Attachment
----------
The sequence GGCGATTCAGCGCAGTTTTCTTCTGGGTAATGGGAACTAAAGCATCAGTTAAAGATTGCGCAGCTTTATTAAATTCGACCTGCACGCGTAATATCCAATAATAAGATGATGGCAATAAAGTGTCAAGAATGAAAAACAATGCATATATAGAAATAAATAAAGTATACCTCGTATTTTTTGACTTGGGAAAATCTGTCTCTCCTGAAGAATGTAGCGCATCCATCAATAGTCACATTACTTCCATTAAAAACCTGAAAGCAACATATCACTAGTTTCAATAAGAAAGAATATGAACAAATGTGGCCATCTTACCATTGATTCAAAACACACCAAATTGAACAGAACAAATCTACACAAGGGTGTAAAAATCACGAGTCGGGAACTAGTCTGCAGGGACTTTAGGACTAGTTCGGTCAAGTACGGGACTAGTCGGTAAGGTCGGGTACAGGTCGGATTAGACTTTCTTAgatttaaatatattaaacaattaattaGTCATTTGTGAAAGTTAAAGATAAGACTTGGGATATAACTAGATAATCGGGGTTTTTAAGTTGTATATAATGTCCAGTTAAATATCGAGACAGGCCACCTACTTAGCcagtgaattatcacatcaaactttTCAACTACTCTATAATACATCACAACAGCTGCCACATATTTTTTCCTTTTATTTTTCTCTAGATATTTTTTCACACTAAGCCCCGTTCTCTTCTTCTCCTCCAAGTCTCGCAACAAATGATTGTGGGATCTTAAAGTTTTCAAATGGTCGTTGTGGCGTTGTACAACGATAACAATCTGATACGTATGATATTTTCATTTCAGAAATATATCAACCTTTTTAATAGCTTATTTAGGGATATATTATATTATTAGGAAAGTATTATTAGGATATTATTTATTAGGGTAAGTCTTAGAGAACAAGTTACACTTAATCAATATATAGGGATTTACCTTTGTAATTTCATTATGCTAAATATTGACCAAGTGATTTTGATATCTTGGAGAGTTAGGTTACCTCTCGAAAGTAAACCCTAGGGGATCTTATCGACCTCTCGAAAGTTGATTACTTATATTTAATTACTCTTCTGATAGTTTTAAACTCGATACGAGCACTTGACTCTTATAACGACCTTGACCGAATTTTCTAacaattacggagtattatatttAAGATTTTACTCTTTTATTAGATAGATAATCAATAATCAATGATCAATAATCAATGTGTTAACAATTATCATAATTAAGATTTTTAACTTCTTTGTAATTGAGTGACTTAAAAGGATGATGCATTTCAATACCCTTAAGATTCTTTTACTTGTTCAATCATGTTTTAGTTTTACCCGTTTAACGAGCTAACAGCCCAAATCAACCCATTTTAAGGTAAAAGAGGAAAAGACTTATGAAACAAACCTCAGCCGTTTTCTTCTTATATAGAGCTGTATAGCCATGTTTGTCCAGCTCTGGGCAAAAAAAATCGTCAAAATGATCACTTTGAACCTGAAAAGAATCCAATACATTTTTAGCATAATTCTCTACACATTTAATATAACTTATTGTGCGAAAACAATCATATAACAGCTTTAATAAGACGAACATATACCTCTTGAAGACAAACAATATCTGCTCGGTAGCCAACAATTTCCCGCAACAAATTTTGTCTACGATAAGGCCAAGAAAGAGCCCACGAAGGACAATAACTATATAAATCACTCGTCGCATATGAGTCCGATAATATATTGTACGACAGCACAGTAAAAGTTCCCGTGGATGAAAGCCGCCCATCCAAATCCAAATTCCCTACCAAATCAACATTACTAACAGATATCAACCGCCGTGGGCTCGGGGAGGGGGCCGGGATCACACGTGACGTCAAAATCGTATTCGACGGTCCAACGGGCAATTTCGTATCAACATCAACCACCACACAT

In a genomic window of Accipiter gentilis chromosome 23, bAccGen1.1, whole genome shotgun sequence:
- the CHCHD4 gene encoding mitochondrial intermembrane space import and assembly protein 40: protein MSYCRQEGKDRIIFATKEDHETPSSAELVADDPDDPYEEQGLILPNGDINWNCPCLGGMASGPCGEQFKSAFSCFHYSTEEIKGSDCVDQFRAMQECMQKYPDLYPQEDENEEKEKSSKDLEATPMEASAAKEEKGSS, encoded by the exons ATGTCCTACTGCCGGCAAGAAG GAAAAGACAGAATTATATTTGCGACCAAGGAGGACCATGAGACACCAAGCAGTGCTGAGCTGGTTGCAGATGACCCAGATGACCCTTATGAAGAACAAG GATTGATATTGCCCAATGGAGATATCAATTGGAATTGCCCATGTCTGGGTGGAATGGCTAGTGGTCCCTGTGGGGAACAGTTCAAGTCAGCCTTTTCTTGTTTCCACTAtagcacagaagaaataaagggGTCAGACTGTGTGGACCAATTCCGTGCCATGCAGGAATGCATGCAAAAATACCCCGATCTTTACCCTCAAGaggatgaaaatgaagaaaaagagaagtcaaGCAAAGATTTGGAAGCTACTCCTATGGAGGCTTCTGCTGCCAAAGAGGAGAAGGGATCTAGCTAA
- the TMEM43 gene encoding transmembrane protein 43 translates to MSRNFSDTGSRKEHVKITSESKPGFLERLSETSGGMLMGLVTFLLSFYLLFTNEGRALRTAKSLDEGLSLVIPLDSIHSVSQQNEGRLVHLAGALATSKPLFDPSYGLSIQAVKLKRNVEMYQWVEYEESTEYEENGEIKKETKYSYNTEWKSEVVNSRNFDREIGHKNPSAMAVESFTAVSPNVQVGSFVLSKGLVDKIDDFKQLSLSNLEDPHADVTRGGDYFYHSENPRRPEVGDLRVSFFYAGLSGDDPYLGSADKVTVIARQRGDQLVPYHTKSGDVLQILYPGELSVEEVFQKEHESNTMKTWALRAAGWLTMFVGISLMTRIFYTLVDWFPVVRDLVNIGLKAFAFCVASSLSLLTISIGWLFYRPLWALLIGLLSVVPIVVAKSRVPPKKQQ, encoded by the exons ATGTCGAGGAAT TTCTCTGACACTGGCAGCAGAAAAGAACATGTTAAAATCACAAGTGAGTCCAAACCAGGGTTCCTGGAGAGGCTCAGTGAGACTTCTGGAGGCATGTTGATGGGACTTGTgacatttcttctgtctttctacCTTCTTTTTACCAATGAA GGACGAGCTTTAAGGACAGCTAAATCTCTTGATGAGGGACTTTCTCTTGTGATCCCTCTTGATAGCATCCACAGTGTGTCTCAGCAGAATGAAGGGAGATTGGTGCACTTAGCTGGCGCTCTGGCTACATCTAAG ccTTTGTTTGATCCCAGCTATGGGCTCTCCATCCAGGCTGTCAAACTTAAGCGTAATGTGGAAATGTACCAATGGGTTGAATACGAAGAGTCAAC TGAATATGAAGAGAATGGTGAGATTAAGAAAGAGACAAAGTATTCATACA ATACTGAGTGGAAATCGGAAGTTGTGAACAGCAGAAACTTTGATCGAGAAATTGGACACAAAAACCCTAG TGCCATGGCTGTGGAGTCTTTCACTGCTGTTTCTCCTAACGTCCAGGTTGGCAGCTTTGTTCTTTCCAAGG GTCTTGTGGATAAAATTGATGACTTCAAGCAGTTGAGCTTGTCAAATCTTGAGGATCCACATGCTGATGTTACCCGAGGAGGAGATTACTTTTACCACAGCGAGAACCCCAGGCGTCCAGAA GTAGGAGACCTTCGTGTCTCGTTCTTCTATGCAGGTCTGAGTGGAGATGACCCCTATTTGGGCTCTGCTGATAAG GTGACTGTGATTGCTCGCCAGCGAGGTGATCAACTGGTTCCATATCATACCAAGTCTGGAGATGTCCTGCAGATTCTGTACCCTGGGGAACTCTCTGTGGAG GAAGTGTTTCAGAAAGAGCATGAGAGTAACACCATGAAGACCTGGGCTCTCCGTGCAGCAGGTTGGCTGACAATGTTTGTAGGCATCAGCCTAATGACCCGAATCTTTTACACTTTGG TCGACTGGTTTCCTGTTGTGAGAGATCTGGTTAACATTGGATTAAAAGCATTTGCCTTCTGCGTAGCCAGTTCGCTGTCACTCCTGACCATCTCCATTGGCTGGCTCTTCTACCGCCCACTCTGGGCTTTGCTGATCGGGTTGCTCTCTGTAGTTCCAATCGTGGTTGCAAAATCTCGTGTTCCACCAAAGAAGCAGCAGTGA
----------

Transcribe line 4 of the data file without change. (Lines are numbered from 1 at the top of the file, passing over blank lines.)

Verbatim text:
- the TMEM43 gene encoding transmembrane protein 43 translates to MSRNFSDTGSRKEHVKITSESKPGFLERLSETSGGMLMGLVTFLLSFYLLFTNEGRALRTAKSLDEGLSLVIPLDSIHSVSQQNEGRLVHLAGALATSKPLFDPSYGLSIQAVKLKRNVEMYQWVEYEESTEYEENGEIKKETKYSYNTEWKSEVVNSRNFDREIGHKNPSAMAVESFTAVSPNVQVGSFVLSKGLVDKIDDFKQLSLSNLEDPHADVTRGGDYFYHSENPRRPEVGDLRVSFFYAGLSGDDPYLGSADKVTVIARQRGDQLVPYHTKSGDVLQILYPGELSVEEVFQKEHESNTMKTWALRAAGWLTMFVGISLMTRIFYTLVDWFPVVRDLVNIGLKAFAFCVASSLSLLTISIGWLFYRPLWALLIGLLSVVPIVVAKSRVPPKKQQ, encoded by the exons ATGTCGAGGAAT TTCTCTGACACTGGCAGCAGAAAAGAACATGTTAAAATCACAAGTGAGTCCAAACCAGGGTTCCTGGAGAGGCTCAGTGAGACTTCTGGAGGCATGTTGATGGGACTTGTgacatttcttctgtctttctacCTTCTTTTTACCAATGAA GGACGAGCTTTAAGGACAGCTAAATCTCTTGATGAGGGACTTTCTCTTGTGATCCCTCTTGATAGCATCCACAGTGTGTCTCAGCAGAATGAAGGGAGATTGGTGCACTTAGCTGGCGCTCTGGCTACATCTAAG ccTTTGTTTGATCCCAGCTATGGGCTCTCCATCCAGGCTGTCAAACTTAAGCGTAATGTGGAAATGTACCAATGGGTTGAATACGAAGAGTCAAC TGAATATGAAGAGAATGGTGAGATTAAGAAAGAGACAAAGTATTCATACA ATACTGAGTGGAAATCGGAAGTTGTGAACAGCAGAAACTTTGATCGAGAAATTGGACACAAAAACCCTAG TGCCATGGCTGTGGAGTCTTTCACTGCTGTTTCTCCTAACGTCCAGGTTGGCAGCTTTGTTCTTTCCAAGG GTCTTGTGGATAAAATTGATGACTTCAAGCAGTTGAGCTTGTCAAATCTTGAGGATCCACATGCTGATGTTACCCGAGGAGGAGATTACTTTTACCACAGCGAGAACCCCAGGCGTCCAGAA GTAGGAGACCTTCGTGTCTCGTTCTTCTATGCAGGTCTGAGTGGAGATGACCCCTATTTGGGCTCTGCTGATAAG GTGACTGTGATTGCTCGCCAGCGAGGTGATCAACTGGTTCCATATCATACCAAGTCTGGAGATGTCCTGCAGATTCTGTACCCTGGGGAACTCTCTGTGGAG GAAGTGTTTCAGAAAGAGCATGAGAGTAACACCATGAAGACCTGGGCTCTCCGTGCAGCAGGTTGGCTGACAATGTTTGTAGGCATCAGCCTAATGACCCGAATCTTTTACACTTTGG TCGACTGGTTTCCTGTTGTGAGAGATCTGGTTAACATTGGATTAAAAGCATTTGCCTTCTGCGTAGCCAGTTCGCTGTCACTCCTGACCATCTCCATTGGCTGGCTCTTCTACCGCCCACTCTGGGCTTTGCTGATCGGGTTGCTCTCTGTAGTTCCAATCGTGGTTGCAAAATCTCGTGTTCCACCAAAGAAGCAGCAGTGA